So what are the limits of freedom of expression at school? My answer is: everything is permitted provided that it does not contradict such basic values as democracy, universalism and humanism, as well as observing the laws of the State of Israel which should conform to the norms of the Family of Nations.

I can not end this statement without noting that this Knesset debate would probably not have taken place had Professor Yuli Tamir still been Minister of Education and Haim Oron Still headed the Education Committee***. The obvious conclusion is that free speech in the schools is not determined solely by the innocuous expedient of `examining the boundaries`. Rather, it varies according to the political perceptions of those who at the moment occupy the top positions in the educational system, the Knesset and the government.

Ram Cohen is an educator and principal of the Aleph High School in Tel Aviv.

* This is a reference to the song `Jerusalem of Gold`, embodying the nationalist euphoria of 1967, which includes the words `We have come back to the waterholes`.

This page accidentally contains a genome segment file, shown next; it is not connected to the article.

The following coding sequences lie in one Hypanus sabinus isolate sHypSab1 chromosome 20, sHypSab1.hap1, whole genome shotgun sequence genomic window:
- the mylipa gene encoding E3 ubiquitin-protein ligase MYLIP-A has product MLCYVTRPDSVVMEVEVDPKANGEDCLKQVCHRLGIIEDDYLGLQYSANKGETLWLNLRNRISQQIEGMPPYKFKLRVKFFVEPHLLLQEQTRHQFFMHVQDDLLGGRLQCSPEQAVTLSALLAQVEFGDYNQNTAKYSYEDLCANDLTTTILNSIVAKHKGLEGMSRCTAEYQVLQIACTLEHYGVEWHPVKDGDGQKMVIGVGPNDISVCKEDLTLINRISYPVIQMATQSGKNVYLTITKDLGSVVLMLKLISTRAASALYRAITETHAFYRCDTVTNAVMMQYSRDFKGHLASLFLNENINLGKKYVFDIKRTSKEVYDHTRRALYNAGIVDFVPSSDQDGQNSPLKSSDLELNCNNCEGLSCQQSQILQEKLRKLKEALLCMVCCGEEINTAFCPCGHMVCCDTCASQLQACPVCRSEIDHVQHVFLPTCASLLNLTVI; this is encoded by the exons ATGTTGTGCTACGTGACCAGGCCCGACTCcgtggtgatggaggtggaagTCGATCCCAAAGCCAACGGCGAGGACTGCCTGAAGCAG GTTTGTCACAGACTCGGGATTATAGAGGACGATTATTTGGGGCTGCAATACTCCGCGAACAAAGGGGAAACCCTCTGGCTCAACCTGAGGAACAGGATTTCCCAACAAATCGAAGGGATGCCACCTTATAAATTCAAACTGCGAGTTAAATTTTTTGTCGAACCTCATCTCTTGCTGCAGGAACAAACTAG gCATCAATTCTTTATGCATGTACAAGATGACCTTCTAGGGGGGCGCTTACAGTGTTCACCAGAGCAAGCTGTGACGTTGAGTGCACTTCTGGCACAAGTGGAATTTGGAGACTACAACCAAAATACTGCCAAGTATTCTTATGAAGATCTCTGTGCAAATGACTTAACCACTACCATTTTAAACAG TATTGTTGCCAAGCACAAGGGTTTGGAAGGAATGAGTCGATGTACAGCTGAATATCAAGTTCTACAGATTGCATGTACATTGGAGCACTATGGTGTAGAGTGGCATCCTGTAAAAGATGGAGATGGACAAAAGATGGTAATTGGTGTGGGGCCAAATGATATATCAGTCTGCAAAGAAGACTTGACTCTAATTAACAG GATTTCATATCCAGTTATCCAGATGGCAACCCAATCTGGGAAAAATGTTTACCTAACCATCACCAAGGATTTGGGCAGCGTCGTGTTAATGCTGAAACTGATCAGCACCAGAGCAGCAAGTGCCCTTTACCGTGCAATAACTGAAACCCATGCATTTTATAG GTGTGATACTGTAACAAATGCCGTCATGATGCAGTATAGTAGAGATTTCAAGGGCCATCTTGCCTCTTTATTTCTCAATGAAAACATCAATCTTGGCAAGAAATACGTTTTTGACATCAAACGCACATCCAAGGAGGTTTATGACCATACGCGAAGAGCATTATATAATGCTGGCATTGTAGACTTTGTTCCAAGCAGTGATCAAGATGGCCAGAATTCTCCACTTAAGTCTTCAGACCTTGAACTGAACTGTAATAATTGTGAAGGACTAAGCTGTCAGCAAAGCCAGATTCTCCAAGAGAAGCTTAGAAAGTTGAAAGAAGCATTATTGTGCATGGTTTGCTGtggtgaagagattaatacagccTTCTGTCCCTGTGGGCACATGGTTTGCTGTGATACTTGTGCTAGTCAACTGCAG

** The settlers group known as `Elad` have established themselves at Silwan Village, directly south of the Old City of Jerusalem, where they claim King David had his palace 3000 years ago, with the proclaimed aim of `Judaising` it. They have expelled Palestinian residents from several homes and took them over, and the `archeological` diggings conducted by settlers undermine the foundations of many other houses. The `National Park` maintained by the settlers is recommended by the Ministry of Education as a venue for school hikes.

*** Yuli Tamir and Haim Oron, of respectively the Labor Party and the Left-Zionist Meretz Party, held the positions mentioned until the accession of Binyamin Netanyahu to power.



Education minister vows to punish Israeli professors who back academic boycott